Denise Donatelli: Soul Shadows just fell into place. Geoffrey Keezer, my pianist/arranger on both projects called me to tell me that he had a dream about doing that song as a Bossa. That song was written by Joe Sample with lyrics by Will Jennings. It was originally recorded by Bill Withers done with a bluesy, funky feel. The rest of the music just fell into place. With Find a Heart, I was on a mission. I wanted to pay homage to two of my friends who had passed away within months of each other in 2013. I don’t know if you’re familiar with Dick LaPalm — but he was a record promoter, he promoted Nat King Cole and I think Tony Bennett back in the fifties. He became a really dear friend of mine. Every time I was getting ready to release an album, he would help me sequence the tracks. He would always tell me, “Denise, you really need to record a Steely Dan song.” The reason he wanted me to do that was because he ended up managing the Village Recorder in Santa Monica, where Steely Dan recorded many of their albums and Dick became good friends with the band. Another dear friend of mine, Don Gordon was a radio programmer in Hawaii. Don was very close to Brenda Russell. He introduced us through email and hoped that I would record one of Brenda’s songs. So I started looking through Brenda’s and Steely Dan’s music first. I found Donald Fagan’s “Big Noise, New York” and Brenda’s ”Love and Paris Rain” written by Russell Ferrante of the Yellowjackets with Brenda’s lyrics. And that’s how the project began.
MR: You start the album with Donald Fagen’s rarity, “Big Noise, New York,” that sets the mood for the rest of the project. How did you discover that pretty obscure song? And what made you decide to cover Journey’s “Troubled Child”? And…and…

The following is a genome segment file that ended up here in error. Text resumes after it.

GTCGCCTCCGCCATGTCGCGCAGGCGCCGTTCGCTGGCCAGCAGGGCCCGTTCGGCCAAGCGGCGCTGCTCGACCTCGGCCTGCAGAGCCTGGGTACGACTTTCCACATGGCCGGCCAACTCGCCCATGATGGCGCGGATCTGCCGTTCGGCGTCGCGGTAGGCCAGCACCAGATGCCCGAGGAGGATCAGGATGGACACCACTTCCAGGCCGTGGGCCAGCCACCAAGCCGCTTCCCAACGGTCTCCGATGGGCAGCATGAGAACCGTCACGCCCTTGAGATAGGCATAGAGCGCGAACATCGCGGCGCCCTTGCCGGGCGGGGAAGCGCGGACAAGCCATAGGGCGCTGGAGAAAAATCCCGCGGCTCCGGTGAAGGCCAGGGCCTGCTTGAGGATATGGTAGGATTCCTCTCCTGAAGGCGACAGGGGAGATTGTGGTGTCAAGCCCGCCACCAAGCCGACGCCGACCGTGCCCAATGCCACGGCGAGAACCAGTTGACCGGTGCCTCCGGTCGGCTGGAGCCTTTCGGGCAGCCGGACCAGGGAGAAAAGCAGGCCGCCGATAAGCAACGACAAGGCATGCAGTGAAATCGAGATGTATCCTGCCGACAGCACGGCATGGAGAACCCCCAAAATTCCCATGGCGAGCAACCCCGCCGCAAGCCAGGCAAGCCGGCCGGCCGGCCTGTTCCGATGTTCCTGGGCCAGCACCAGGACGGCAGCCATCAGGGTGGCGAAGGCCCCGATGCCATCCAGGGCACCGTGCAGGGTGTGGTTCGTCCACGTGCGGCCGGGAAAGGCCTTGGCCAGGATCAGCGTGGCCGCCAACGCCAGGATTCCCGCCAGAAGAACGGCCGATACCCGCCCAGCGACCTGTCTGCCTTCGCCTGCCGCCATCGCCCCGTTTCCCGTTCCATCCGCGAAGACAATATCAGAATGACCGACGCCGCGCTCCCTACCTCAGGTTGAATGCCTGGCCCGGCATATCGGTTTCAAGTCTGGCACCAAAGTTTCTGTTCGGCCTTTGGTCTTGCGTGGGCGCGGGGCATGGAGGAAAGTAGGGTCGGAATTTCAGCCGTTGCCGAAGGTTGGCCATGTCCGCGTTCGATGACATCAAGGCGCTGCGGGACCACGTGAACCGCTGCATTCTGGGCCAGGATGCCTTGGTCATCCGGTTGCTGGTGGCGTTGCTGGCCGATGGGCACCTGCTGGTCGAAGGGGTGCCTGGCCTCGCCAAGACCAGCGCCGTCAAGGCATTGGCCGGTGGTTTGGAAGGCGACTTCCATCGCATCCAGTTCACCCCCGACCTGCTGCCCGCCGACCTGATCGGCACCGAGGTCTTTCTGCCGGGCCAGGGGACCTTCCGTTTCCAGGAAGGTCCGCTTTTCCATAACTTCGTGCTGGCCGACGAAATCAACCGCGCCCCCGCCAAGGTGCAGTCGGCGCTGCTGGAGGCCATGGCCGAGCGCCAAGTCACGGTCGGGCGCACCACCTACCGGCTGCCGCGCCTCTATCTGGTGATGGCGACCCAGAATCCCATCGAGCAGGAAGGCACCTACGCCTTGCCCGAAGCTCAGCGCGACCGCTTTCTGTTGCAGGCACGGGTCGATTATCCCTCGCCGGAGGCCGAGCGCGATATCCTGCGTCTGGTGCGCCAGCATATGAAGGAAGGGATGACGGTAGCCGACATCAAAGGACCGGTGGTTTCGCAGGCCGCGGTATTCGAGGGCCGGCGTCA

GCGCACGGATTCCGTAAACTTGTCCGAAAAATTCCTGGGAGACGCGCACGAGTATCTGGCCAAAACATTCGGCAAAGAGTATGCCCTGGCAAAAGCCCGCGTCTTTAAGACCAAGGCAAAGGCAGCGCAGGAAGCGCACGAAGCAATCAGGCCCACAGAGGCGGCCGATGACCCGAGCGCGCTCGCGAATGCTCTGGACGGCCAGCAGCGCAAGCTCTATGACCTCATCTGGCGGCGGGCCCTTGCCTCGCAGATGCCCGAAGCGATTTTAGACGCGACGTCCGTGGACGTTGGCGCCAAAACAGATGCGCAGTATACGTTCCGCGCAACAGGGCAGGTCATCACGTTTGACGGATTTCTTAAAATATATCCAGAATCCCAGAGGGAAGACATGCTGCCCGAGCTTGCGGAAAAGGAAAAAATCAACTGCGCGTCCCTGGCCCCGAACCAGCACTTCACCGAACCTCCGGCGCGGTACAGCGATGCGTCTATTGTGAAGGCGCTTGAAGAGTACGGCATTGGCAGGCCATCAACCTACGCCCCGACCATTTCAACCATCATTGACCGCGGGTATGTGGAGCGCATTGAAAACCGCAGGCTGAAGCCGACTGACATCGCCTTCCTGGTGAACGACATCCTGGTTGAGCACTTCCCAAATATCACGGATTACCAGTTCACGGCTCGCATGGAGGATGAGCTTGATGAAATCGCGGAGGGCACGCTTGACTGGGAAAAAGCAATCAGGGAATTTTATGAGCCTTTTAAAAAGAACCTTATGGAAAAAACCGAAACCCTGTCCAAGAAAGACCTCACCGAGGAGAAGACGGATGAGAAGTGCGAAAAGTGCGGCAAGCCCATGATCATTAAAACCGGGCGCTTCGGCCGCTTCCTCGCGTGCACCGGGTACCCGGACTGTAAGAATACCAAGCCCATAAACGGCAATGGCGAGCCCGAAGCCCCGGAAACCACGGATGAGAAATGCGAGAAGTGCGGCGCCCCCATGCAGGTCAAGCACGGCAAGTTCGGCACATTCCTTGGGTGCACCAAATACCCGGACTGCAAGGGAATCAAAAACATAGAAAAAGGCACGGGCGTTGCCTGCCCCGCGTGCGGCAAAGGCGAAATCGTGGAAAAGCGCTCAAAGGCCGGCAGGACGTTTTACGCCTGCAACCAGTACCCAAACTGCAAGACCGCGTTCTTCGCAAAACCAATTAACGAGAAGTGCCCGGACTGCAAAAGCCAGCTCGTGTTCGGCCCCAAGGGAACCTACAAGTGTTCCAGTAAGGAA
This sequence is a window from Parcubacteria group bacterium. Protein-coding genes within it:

DD: [laughs] Dick was after me to record a Fagen tune, and I explored and explored and I said, “Dick, some of these lyrics are a little out there and I just wouldn’t feel comfortable singing them.” When I was searching for a Steely Dan song for this album, I found a compilation disc which Fagen put together with all of his b-side recordings, I found “Big Noise…” and fell in love with it. I also found Jennifer Warnes YouTube video of “Big Noise…,” New York and her version is great … very much like Fagen’s. So I sent it to Geoffrey Keezer and he said, “Yeah, let’s do it … I can hear a really loud kind of McCoy Tyner vibe that I want to put to this.” Those were the first two songs that were selected, and then I picked up a David Crosby album, which was his first recording in something like 20 years and it’s killer! It’s called Croz, and the entire album has a jazz-esque feel. In fact, Wynton Marsalis plays on a track. “Find A Heart” is the last song on the album and when I heard it I was knocked out. We didn’t change up the arrangement much. The entire album is great!
MR: You also covered Beck. Wait, what?
DD: [laughs] I started thinking about all of the writers and artists who are still alive. I love The Great American Songbook, don’t get me wrong, I cut my teeth on that music, I grew up listening to it and singing it in the privacy of my bedroom. But once Nancy Wilson or Sarah Vaughan or Carmen McRae or Betty Carter sing their versions, I don’t know, how do you make those songs any better? I just thought I’d pay my respects to the artists who are out there currently putting out music, performing it, bearing their souls and nobody really covers their music. Well I shouldn’t say that, I’m sure others do, but I’m not aware that there are many covers of these songs. The Beck song for example, “Eyes That Say I Love You” is from his Song Reader project. Song Reader is a collection of sheet music written by Beck. I don’t think he has recorded any of the music himself however in 2013, he played several concerts with a variety of guests who performed some of the songs. Geoffrey and I went through every sheet of music and decided upon “Eyes That Say I Love You.” It was fun doing that since we hadn’t been influenced by other recordings.